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OFFUTT OVERRUN: How Airmen and
Civilians Came Together to Save the Base

By MR. MATT LIPTAK, Staff Writer

The Air Force was not spared much of Mother Nature’s flood-fury during the March natural disaster that impacted the Midwest. Offutt Air Force Base, Nebraska, began battling its flooding deluge on March 15 when water began creeping on to the grounds of the base, but by Sunday March 17, the water had inundated 30 percent of Offutt, and leadership limited inhabitants to mission essential personnel only.

That did not stop Airmen and civilians alike from defending the base against the unexpected influx and doing it safely. Col Michael Manion, 55th Wing Commander, documented some of the battle to save the base:

“Water is rising at a rapid rate on the SE side of the base,” he stated. “Water is entering from the river and through the storm drains. Several buildings, including the Wing Building, are inundated with water. We continue to work as rapidly as possible to improve water defenses around critical infrastructure. Team Offutt is doing an incredible job, working together, but Mother Nature is moving fast.”

Airmen fortified the base with 235,000 sandbags and 460 flood barriers, but by that Sunday, TSgt Rachelle Blake, a 55th Wing spokeswoman, told an Omaha World-Herald reporter that 30 buildings of the bases’ 200 total had already succumbed to up to 8 feet of water, and another 30 had been damaged.

While the Airmen worked hard on the ground, the commander of the 55th made sure they kept safety on their minds as a top priority. Securing and protecting resources and equipment was vital, but even that took a back seat to keeping the men and women of Offutt out of danger.

“We are requesting everyone’s patience as we work through this together,” Manion said. “Our defenders are working hard to keep everyone safe.”

Secretary of the Air Force, Heather Wilson, visited the base after the emergency had ended on March 22, and recognized the base leadership for the careful, efficient, and unified manner in which they handled the challenges of the flood.

“There were no injuries, no loss of life on this base,” Wilson said. “All the aircraft were either flown out or moved to high ground. A lot of the ground equipment was saved because they called in everybody in an all-hands effort.”

The effort was so unified that it even became a family affair. For example, the wife of an Airman had rushed to the base in the mitigation effort. Wilson recounted the Airman and his wife’s diligence to duty.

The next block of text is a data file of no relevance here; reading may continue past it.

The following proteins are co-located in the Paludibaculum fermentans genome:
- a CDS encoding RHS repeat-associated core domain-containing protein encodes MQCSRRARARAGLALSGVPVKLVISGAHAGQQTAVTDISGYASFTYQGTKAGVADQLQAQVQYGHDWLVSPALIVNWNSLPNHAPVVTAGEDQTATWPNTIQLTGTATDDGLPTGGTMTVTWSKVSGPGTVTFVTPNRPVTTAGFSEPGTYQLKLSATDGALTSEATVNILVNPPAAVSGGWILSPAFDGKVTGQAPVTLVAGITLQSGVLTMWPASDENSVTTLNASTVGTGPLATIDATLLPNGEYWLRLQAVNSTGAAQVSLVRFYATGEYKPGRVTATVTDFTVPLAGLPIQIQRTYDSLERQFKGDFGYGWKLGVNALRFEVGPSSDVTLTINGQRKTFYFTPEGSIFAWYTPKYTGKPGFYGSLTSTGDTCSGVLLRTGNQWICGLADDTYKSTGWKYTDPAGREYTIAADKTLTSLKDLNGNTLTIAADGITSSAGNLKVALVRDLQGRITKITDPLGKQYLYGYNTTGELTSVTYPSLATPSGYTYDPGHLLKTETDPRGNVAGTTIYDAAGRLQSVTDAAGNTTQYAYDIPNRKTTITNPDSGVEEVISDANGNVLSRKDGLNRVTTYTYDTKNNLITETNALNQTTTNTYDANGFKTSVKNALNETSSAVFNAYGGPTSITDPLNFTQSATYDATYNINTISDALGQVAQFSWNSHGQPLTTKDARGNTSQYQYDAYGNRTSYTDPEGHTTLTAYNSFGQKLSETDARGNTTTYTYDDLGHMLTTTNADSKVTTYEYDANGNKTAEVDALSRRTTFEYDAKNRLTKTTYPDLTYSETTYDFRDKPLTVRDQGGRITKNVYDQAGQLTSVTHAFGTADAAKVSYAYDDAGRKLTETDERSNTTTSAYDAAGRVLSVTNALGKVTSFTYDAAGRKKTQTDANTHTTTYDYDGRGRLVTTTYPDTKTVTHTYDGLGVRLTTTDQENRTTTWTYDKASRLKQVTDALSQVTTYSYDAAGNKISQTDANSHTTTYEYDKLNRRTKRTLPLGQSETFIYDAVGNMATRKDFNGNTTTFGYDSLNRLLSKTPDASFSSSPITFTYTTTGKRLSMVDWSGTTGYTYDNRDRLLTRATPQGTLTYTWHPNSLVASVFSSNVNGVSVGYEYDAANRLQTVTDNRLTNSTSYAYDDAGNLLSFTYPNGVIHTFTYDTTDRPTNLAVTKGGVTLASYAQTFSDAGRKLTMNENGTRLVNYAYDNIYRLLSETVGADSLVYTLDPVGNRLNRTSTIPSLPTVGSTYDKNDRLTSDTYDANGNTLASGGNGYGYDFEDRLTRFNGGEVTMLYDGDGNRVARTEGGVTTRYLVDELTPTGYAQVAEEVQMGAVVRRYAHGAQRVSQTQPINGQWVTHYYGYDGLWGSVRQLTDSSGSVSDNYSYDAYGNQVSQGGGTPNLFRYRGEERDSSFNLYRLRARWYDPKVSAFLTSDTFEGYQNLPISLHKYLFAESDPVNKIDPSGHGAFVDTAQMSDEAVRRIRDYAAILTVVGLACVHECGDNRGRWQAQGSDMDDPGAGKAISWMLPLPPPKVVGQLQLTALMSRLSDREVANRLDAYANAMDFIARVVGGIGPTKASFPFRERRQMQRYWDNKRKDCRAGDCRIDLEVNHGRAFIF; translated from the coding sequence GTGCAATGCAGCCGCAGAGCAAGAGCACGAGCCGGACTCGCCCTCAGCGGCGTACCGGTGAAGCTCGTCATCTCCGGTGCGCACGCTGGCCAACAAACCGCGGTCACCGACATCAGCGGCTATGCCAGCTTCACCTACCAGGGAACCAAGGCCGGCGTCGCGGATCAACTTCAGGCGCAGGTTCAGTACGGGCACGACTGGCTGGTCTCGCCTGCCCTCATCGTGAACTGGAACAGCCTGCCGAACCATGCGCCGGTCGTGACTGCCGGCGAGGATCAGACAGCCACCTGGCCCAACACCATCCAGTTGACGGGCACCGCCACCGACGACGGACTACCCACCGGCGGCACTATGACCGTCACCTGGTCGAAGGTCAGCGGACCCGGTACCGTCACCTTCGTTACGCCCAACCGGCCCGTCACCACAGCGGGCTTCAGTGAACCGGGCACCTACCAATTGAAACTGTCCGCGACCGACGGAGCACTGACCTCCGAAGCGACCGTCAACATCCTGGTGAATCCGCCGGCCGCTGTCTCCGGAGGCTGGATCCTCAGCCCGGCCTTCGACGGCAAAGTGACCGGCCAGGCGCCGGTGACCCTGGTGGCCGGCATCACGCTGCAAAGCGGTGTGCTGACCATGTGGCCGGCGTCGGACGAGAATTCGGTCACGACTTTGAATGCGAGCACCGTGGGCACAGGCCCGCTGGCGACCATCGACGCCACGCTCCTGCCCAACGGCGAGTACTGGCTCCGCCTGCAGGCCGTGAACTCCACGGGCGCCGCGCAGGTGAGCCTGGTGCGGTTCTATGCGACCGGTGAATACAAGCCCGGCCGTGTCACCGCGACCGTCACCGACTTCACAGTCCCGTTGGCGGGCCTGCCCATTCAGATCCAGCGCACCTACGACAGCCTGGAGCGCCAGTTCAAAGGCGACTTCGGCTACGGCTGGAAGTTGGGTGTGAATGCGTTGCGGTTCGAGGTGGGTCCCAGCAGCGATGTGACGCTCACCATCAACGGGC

“He called his wife and said, ‘the water is coming up across the parking lot.’ She called her folks in Iowa to come stay with the kids and she went in and started taking things from peoples’ offices, trying to get them up higher to protect all of the heritage.”

The heritage of Offutt, though, is truly found not in the materials on base, but in the hearts and spirits of its people. The esprit de corp the Airmen exhibited is second to none. Air Force Chief of Staff Gen Dave Goldfein indicated as much on March 27, when he visited the base to assess the damage.

“I am so proud of the members of Team Offutt who worked tirelessly for days to protect as many assets as possible,” he said. “I would be remiss if I did not also thank the local community. It is those strong partnerships that made all of this possible.”

Although the base was saved, much was lost by the end of the flood. Approxi­mately 90 structures were impacted.

“We have roughly 3,200 members displaced from their work centers and redistributed to other locations on base,” Manion said. “We lost about 1.2 million square feet of office space.”

The cost of recovery on Offutt is expected to be several hundred million dollars. The road back to full recovery may be a long one, but Wilson said Offutt Air Force Base will be made even better than it once was.

“If you could have been here one week ago, you would have seen the American spirit of resiliency alive and well,” Manion told Wilson on her visit. “When the call came out for all hands on deck to do everything we could to defend this base against the rising water, there was nothing but positive attitudes, strong backs, and strong shoulders as we fought the water, and now we are in the recovery mode and we are going to put this base back together. Every day we are getting a little bit better.”